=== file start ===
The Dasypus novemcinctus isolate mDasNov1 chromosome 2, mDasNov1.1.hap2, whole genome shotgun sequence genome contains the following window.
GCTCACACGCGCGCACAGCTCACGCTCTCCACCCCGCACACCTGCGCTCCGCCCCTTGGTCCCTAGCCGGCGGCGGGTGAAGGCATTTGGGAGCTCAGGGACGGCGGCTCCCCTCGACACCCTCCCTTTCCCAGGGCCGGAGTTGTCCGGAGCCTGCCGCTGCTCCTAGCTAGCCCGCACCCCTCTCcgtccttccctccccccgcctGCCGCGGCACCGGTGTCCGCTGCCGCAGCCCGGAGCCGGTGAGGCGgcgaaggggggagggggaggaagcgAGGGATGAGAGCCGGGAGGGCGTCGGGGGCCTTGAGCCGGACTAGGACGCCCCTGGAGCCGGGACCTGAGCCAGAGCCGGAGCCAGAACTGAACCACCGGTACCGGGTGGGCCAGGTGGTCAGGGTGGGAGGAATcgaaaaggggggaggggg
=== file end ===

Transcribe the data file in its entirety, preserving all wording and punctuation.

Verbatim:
The Dasypus novemcinctus isolate mDasNov1 chromosome 2, mDasNov1.1.hap2, whole genome shotgun sequence genome contains the following window.
GCTCACACGCGCGCACAGCTCACGCTCTCCACCCCGCACACCTGCGCTCCGCCCCTTGGTCCCTAGCCGGCGGCGGGTGAAGGCATTTGGGAGCTCAGGGACGGCGGCTCCCCTCGACACCCTCCCTTTCCCAGGGCCGGAGTTGTCCGGAGCCTGCCGCTGCTCCTAGCTAGCCCGCACCCCTCTCcgtccttccctccccccgcctGCCGCGGCACCGGTGTCCGCTGCCGCAGCCCGGAGCCGGTGAGGCGgcgaaggggggagggggaggaagcgAGGGATGAGAGCCGGGAGGGCGTCGGGGGCCTTGAGCCGGACTAGGACGCCCCTGGAGCCGGGACCTGAGCCAGAGCCGGAGCCAGAACTGAACCACCGGTACCGGGTGGGCCAGGTGGTCAGGGTGGGAGGAATcgaaaaggggggaggggg